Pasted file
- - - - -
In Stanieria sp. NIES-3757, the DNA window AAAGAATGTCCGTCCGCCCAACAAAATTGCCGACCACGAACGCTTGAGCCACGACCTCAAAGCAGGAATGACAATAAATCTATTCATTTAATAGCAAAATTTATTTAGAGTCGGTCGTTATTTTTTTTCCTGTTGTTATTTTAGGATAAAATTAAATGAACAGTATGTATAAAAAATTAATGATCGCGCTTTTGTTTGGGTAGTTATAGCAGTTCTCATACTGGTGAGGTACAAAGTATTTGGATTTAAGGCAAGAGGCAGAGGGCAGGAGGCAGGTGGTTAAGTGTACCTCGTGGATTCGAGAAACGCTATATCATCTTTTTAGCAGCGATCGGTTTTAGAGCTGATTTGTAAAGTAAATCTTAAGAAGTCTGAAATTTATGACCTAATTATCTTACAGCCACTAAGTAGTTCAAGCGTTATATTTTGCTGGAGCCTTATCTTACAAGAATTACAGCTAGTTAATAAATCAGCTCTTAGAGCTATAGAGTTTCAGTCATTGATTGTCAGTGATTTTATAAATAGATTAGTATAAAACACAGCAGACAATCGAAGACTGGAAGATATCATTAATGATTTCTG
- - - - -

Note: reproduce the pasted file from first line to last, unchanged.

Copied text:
In Stanieria sp. NIES-3757, the DNA window AAAGAATGTCCGTCCGCCCAACAAAATTGCCGACCACGAACGCTTGAGCCACGACCTCAAAGCAGGAATGACAATAAATCTATTCATTTAATAGCAAAATTTATTTAGAGTCGGTCGTTATTTTTTTTCCTGTTGTTATTTTAGGATAAAATTAAATGAACAGTATGTATAAAAAATTAATGATCGCGCTTTTGTTTGGGTAGTTATAGCAGTTCTCATACTGGTGAGGTACAAAGTATTTGGATTTAAGGCAAGAGGCAGAGGGCAGGAGGCAGGTGGTTAAGTGTACCTCGTGGATTCGAGAAACGCTATATCATCTTTTTAGCAGCGATCGGTTTTAGAGCTGATTTGTAAAGTAAATCTTAAGAAGTCTGAAATTTATGACCTAATTATCTTACAGCCACTAAGTAGTTCAAGCGTTATATTTTGCTGGAGCCTTATCTTACAAGAATTACAGCTAGTTAATAAATCAGCTCTTAGAGCTATAGAGTTTCAGTCATTGATTGTCAGTGATTTTATAAATAGATTAGTATAAAACACAGCAGACAATCGAAGACTGGAAGATATCATTAATGATTTCTG